We do know that with the current administration, tensions between Russia and the U.S. are extremely dangerous. Will they be worse under an emboldened Putin? Will Trump's promise to abandon NATO invite Russia to initiate bolder, more dangerous military action? No one really knows for certain. However, things can not continue as they are without the U.S. and Russia, at some point, reaching a flashpoint.  


It is possible that Trump will do some good things even if most of the things he will do will be bad. I hope that he has some amount of empathy toward people with disabilities who rely on the government's generosity for our livelihood.  

People with disabilities, along with many other disadvantaged categories of people, have been left behind by both democrats and republicans. The ADA (Americans with Disabilities Act) was signed into law by George H. W. Bush. Perhaps more landmark legislation could come from another republican [namely Trump] as well. If so, it will make me change my mind about him.  

Ironically it appears to me as though a republican President has a better chance at passing progressive legislation. This could be so because republicans in Congress are less likely to oppose such legislation, while democrats in Congress, when there is a rare democratic majority, will vote for progressive legislation regardless of the source.  

If President-Elect Trump happens to read this article, I hope he will respond by incorporating compassion for disabled people in his policies. We are a disadvantaged bunch of people, many of whom have much to contribute, but who are generally dependent on the help of others.  

Just a note to let you know that my memoir book, "Schizophrenia: My 35-Year Battle-Vignettes of Hardship and Persistence," is now available in electronic format. Readers have already responded with an increase in purchases of both the electronic version and physical copies.

Arts & Events

Voices of Music Perform Corelli, Vivaldi & Telemann

Reviewed by James Roy MacBean
Thursday December 22, 2016 - 10:28:00 PM

Voices of Music, a Bay Area ensemble headed by Hanneke van Proosdij and David Tayler, gave a series of holiday concerts in San Francisco, Berkeley and Palo Alto featuring virtuoso concertos by Arcangelo Corelli (1653-1753), Georg Phillip Telemann (1681-1767), and Antonio Vivaldi (1678-1741). I attended their Berkeley concert at the Church of St. Mary Magdalen on Sunday evening, December 18. The concert opened with Corelli’s ever-popular Christmas concerto, the Pastorale, Opus 6, No. 8. Featured soloists in this Corelli concerto were violinists Carla Moore and Lisa Grodin, and cellist Elisabeth Reed. One of the themes used by Corelli is based on a tune traditionally played in Rome on Christmas Eve by shepherds on the Zampogna, a rustic bagpipe.  

Next on the program was Telemann’s Recorder Concerto in F Major featuring Hanneke van Proosdij on recorder. The opening movement, marked Affetuoso, is a liltingly beautiful melodic piece, and the second movement offers dazzlingly difficult rapid passagework for recorder, brilliantly performed by van Proosdij. The third movement is a lovely Adagio, which is followed by a double Menuet that brings this work to a close.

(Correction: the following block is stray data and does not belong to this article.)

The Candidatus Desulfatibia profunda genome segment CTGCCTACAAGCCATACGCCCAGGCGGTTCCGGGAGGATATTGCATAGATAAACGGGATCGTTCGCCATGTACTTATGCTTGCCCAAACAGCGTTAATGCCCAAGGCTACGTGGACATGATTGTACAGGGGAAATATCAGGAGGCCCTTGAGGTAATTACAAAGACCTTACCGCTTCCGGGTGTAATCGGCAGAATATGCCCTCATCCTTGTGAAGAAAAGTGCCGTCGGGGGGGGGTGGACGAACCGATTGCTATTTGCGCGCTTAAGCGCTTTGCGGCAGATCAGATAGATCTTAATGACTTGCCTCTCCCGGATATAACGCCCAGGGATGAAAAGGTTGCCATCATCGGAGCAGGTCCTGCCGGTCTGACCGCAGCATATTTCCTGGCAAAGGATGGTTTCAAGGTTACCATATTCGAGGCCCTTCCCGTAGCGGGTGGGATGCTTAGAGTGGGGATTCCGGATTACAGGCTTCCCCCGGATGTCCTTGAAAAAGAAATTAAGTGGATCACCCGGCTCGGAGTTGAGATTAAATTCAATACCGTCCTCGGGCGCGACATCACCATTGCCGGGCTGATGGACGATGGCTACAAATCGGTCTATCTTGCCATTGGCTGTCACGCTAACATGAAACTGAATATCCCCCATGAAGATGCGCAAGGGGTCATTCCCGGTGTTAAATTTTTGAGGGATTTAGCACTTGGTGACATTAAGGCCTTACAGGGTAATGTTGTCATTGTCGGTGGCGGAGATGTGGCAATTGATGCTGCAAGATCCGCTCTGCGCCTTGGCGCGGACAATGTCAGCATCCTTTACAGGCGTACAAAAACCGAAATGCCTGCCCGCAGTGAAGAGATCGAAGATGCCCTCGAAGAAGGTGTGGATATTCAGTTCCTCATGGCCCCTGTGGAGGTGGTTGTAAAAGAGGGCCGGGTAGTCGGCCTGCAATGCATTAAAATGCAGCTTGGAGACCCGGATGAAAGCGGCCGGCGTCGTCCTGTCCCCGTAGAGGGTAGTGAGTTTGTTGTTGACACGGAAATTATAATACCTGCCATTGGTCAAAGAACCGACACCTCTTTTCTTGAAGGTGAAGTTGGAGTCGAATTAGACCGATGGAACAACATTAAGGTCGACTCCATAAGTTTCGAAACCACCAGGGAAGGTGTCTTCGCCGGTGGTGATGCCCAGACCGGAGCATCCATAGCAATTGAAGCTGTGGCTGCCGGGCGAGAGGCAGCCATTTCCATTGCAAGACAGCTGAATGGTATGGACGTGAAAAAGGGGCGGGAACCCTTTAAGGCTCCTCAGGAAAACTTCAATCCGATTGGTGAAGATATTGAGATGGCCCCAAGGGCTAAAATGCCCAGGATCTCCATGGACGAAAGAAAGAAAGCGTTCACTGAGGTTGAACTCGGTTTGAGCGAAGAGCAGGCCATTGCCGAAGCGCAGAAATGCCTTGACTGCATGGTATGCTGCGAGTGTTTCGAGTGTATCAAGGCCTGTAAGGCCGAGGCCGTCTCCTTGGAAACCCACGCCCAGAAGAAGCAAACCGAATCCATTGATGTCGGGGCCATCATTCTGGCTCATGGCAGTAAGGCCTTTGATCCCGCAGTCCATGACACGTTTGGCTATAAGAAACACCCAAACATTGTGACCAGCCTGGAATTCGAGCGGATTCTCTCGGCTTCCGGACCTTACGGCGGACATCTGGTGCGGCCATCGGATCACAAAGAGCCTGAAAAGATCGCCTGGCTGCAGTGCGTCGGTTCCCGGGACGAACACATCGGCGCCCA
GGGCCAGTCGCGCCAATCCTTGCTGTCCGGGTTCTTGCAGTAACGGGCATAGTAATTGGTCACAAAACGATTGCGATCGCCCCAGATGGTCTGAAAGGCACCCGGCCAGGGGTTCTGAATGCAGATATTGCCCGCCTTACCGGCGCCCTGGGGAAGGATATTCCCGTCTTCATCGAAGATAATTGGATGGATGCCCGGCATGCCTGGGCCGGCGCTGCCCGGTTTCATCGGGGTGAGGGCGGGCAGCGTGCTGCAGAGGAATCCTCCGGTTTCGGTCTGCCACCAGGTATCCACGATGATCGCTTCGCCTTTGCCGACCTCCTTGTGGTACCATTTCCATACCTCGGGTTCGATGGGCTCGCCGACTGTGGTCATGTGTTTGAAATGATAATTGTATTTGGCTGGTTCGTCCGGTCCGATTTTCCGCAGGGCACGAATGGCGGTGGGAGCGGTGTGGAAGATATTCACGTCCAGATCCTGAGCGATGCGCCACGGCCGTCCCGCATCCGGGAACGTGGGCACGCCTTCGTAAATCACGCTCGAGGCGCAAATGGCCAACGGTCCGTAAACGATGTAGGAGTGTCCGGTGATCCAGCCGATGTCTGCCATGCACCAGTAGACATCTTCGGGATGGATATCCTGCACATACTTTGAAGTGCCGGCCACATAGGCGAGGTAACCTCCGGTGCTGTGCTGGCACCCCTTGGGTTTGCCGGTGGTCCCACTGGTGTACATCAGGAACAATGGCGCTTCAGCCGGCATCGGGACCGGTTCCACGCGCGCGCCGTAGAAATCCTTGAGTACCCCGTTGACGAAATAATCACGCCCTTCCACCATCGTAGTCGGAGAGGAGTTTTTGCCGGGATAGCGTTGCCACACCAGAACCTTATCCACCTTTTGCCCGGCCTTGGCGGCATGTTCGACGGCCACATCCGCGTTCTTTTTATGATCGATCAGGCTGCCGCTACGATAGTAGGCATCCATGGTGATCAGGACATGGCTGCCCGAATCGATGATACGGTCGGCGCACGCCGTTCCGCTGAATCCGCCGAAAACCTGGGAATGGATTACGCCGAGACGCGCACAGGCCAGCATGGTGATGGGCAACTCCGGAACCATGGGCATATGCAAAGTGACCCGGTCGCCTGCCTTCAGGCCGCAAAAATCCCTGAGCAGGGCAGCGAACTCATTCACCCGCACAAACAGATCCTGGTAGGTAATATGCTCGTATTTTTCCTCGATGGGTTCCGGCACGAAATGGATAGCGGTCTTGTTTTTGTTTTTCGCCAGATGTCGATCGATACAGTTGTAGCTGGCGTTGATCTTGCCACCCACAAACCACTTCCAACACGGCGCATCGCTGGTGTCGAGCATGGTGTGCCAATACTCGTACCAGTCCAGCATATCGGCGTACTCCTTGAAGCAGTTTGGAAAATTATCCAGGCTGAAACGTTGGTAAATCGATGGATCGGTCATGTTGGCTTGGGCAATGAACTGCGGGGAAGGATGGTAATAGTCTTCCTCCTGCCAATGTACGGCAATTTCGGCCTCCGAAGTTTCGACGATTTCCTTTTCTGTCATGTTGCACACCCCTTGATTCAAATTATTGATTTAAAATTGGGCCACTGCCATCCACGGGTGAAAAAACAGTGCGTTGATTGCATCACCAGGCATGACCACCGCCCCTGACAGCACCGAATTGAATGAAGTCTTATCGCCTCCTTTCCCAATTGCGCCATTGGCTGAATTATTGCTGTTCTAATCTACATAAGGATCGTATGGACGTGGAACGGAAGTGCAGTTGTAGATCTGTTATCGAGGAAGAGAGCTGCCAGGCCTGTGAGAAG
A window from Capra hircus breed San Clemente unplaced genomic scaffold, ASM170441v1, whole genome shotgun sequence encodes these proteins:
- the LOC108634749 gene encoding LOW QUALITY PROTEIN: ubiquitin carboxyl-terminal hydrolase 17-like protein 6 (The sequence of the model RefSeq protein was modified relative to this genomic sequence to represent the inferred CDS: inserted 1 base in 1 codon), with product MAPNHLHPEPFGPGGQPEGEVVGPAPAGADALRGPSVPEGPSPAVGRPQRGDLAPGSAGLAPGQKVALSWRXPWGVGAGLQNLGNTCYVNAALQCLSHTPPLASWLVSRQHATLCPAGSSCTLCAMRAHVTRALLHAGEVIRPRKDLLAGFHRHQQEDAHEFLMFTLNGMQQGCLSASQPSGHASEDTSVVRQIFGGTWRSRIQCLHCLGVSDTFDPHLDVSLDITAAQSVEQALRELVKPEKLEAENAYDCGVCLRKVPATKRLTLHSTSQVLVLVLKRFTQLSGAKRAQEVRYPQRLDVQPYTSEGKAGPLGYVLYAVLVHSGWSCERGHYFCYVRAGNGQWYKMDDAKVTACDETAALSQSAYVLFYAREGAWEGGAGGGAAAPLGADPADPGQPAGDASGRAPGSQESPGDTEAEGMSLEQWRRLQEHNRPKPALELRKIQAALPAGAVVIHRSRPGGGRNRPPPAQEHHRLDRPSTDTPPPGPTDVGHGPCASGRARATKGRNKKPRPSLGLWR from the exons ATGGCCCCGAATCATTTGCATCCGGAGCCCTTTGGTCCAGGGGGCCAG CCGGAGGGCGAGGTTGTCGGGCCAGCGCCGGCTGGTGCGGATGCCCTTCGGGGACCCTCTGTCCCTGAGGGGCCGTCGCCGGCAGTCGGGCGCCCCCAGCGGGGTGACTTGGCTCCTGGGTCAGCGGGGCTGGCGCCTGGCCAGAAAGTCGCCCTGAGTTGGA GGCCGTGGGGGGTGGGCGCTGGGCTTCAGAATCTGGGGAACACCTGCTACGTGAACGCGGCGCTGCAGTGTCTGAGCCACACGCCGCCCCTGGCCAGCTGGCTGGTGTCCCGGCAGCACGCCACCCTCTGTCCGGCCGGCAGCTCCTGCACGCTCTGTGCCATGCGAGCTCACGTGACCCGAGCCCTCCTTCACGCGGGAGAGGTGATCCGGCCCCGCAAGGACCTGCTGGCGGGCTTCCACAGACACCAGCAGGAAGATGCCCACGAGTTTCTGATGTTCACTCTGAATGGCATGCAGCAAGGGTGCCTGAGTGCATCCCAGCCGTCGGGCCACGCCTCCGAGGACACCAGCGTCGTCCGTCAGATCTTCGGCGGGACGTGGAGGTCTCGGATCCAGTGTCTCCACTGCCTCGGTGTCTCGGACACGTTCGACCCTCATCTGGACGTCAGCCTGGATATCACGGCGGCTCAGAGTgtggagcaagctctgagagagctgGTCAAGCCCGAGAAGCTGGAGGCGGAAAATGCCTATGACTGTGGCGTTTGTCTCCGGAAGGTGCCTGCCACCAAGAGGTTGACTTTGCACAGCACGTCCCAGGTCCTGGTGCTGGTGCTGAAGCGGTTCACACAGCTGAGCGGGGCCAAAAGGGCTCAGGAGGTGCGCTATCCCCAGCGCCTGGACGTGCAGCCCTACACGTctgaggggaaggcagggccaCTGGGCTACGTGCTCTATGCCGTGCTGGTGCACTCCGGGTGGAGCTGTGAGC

Antonio Vivaldi was an extraordinarily prolific composer, and over 470 of his concertos survive, and evidence shows that many more were lost. Vivaldi composed many of these concertos for the female musicians of Venice’s Ospedale della Pietà, an orphanage for women. Vivaldi’s Concerto in D Major, RV 564, features two groups of soloists who constantly interact with one another. Here the soloists were Carla Moore and Gabrielle Wunsch on Baroque violins, and Elisabeth Reed and Tanya Tomkins on cellos. The violins play as one unit and the cellos form a second unit, and they trade themes back and forth in endlessly inventive variations.  

The final work of the first half of the program was a Suite by Michael Praetorius ( 1570-1630), from his volume of French instrumental dances Terpsichore. A Prelude was set to Praetorius’ Es ist ein Ros entsprungen (A Rose Grew Forth). Percussionist Peter Maund was featured, as was Hanneke van Proosdij, who played alto recorder, tenor recorder, and sopranino.  

After intermission, Voices of Music first played a work by Jewish composer Salamone Rossi (1570-c1630), an instrumental setting of Rossi’s hymn in Hebrew, “Shir hamma’a lot, Ashkei kol yeri Adonai. Next came Vivaldi’s well-known Concerto in G minor for two cellos. This was brilliantly played by cellists Tonya Tomkins and Elisabeth Reed, who shone particularly in the lovely Largo. The final movement, marked Allegro, also featured pizzicato accompaniment on Violone by Farley Pearce and subtle accompaniment by David Tayler on archlute.  

Following this was another Vivaldi work, the D minor Concerto, RV 565. Soloists in this concerto were Carla Moore, Lisa Grodin, and Tanya Tomkins. After the violins open this work, a brief Adagio ensues, followed by some of Vivaldi’s notorious “hard knocks,” which may be reminiscent of the three knocks which traditionally were heard at the beginning of a play in the theatre. Vivaldi then presents a fine double fugue, intricately wrought. Then comes a beautiful Largo with cantabile melody played by the first violin over thick string accompaniment. The final movement opens with solo violins, which soon are joined by all the instruments which take up many of the themes heard in the first movement.  

The final work of the program was Telemann’s Ouverture a la Pastorelle. This Pastorale featured bell-like notes imitating a carillon, and vigorous passage-work on alto recorder played by Hanneke van Proosdij. All in all, this was a splendid concert of outstanding concertos by leading Baroque composers, beautifully performed by Voices of Music, a world class chamber music ensemble.